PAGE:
Two Generations in the Book Trade - Looking back with the dealer’s daughter

- by Susan Netzorg Halas

An early catalogue for Susan Halas' Prints Pacific.

7. Tell the story

I visit lots of sites and I see many things offered for sale. The standard descriptions tell me everything about a book except the reasons WHY I would want to own it.


To be a seller you’ve got to tell the story, to tell it economically, to tell it in a way that creates desire and to tell it so that your copy, no matter how banged up, cocked and wobbly stands out from the others.


You are not the buyer, you are the SELLER and it’s the seller’s task to tell the story, and for goodness sake if you think it’s a good book make it a good story.

8. When to break

My dad wasn't big on breaking bound volumes but he did think there was a difference between ripping the plates out of a book or magazine and taking it apart carefully and saving it in sections so it could be offered to a wide variety people with a variety of tastes and interests.


So while you might not yearn for bound volumes of Appletons or Harpers or similar periodicals you might very well want that one page with the ad for Darwin's Origin of Species, or the color plates by Maxfield Parrish, or the first appearances of those short stories by Joseph Conrad.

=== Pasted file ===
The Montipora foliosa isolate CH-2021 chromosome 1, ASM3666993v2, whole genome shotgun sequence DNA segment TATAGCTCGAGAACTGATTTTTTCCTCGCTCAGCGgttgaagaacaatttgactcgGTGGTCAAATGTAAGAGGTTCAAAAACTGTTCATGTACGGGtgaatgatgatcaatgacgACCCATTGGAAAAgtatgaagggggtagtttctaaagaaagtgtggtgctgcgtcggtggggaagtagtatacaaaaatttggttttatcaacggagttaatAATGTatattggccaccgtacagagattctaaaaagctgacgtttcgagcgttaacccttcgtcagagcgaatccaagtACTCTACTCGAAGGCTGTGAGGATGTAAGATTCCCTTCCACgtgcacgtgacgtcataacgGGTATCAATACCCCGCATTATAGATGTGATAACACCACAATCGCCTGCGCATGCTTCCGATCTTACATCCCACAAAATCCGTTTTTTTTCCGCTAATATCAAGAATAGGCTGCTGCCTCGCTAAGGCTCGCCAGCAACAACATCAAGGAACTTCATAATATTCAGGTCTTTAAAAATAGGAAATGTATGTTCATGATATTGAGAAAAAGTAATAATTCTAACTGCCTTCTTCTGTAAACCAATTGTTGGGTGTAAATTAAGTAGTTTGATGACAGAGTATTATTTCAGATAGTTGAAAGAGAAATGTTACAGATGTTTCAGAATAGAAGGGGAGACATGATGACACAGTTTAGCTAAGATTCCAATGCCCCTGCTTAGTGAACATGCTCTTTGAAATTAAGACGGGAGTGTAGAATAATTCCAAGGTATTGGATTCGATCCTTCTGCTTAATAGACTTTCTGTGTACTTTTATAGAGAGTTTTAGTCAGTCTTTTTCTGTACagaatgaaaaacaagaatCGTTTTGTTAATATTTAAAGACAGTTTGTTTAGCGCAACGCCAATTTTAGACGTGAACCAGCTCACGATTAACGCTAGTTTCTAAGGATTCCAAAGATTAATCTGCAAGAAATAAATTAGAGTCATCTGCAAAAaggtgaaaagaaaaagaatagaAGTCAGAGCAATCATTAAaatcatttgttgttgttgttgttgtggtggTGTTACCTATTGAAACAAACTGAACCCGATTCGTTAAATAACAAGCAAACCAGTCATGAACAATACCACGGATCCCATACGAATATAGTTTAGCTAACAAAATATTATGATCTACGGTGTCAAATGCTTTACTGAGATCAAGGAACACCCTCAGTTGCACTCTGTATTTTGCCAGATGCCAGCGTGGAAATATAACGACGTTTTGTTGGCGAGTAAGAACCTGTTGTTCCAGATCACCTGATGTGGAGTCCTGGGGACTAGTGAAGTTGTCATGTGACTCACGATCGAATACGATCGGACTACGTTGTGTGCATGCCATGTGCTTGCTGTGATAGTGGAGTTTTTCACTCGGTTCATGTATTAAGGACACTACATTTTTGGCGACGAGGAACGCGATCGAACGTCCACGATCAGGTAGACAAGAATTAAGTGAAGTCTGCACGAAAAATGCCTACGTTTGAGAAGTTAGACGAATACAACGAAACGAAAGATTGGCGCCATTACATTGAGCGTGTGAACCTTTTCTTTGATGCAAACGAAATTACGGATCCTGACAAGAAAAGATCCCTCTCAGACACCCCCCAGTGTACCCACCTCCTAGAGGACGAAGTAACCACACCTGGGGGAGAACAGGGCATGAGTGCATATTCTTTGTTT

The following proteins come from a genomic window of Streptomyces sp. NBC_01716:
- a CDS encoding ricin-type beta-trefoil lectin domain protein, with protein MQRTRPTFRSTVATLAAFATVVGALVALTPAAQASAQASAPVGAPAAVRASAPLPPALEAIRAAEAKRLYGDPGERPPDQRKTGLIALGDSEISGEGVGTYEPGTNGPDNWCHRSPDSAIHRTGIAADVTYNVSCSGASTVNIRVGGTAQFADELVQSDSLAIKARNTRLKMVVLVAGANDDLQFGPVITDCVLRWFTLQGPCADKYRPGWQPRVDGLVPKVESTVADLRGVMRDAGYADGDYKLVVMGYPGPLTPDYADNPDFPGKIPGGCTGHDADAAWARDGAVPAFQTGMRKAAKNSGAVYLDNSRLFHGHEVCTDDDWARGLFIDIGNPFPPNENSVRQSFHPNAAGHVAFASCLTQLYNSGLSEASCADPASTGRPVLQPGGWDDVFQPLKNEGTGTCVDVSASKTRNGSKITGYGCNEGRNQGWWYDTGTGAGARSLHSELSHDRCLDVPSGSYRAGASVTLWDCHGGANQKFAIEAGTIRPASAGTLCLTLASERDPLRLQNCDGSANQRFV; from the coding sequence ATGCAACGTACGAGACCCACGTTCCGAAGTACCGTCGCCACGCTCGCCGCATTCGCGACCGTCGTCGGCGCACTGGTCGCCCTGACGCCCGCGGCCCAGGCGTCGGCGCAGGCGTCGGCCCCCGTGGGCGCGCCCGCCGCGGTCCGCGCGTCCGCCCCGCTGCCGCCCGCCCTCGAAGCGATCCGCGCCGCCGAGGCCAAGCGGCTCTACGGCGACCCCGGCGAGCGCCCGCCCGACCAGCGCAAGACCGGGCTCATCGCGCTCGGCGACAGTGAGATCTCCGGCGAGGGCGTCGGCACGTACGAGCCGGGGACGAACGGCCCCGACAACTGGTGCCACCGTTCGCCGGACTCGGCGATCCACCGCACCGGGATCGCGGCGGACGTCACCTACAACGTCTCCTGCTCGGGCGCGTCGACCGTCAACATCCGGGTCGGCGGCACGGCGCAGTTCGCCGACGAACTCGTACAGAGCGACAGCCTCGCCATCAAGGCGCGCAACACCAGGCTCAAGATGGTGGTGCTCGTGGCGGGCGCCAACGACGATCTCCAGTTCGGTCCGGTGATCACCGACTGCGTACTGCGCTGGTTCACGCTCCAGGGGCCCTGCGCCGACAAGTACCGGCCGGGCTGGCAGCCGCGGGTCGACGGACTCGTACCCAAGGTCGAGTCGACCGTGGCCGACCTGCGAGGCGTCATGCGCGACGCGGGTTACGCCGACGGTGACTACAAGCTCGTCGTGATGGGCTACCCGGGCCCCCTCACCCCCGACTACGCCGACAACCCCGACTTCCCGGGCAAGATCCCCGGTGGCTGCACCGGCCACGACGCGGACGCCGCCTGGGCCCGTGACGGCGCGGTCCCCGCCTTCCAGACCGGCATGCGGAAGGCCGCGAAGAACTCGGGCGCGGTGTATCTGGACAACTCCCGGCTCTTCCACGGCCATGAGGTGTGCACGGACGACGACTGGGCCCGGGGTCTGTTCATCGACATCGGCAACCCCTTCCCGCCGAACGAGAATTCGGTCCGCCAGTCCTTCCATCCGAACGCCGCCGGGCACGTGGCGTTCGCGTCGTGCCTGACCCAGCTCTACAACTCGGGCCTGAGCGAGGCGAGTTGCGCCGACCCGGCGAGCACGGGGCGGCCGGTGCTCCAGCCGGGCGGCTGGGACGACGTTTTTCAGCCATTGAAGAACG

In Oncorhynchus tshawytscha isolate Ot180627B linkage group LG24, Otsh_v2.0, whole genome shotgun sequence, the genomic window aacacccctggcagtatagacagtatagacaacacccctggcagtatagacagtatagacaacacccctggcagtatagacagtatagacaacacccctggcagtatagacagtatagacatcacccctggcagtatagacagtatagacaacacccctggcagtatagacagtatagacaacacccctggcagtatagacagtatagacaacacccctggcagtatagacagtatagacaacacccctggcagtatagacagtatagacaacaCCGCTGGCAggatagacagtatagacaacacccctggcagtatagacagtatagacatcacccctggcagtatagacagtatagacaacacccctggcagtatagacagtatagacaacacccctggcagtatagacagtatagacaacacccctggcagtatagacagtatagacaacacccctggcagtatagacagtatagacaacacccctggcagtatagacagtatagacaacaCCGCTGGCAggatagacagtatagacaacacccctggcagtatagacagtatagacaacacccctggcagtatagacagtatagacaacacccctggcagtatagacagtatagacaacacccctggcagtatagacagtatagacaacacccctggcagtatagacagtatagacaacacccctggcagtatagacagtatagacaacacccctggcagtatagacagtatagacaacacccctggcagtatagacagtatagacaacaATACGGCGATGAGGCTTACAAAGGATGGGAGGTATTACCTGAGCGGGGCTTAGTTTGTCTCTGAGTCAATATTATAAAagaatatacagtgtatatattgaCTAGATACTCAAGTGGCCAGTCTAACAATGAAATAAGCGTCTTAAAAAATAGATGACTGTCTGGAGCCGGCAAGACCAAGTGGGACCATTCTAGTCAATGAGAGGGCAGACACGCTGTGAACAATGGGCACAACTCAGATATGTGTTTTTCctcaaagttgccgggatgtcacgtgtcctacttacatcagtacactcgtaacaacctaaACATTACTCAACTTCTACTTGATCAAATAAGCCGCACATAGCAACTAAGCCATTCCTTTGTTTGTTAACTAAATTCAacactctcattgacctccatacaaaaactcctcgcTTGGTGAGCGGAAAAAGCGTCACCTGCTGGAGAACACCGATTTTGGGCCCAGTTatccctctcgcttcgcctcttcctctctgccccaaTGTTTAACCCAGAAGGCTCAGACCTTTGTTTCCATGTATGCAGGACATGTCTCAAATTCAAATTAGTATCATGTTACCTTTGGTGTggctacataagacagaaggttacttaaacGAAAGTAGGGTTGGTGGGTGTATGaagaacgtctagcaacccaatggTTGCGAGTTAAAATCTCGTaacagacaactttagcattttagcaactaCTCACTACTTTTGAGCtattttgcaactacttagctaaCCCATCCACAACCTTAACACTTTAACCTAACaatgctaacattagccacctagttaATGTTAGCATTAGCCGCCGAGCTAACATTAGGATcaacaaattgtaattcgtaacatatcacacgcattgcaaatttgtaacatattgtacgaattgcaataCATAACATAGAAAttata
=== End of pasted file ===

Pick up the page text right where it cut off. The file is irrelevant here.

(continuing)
Before you wring your hands over the evil book breakers just remember
that most of the older books really started life unbound – text and plates were printed on separate presses by different methods and only came together at the binders.

I wouldn't advise taking everything apart, there are definitely some instances you are doing yourself, the book and the collecting public a favor by taking it carefully apart. Please notice the word CAREFULLY.

9. EPHEMERA holds its value better than books
Some of you aren't sure what ephemera is or why it’s going up in value while books are going down.

This is the broad category that covers odd bits of paper that were once common and are now often hard to find. Ephemera can be ads, posters, broadsides, handbills, labels, photos, documents, catalogs or any other similar things.  Ephemera is a counterpoint to books, it highlights their meaning and puts the work in context. A book collection that includes ephemera is 99 times out of a 100 more valuable than a collection of just books alone.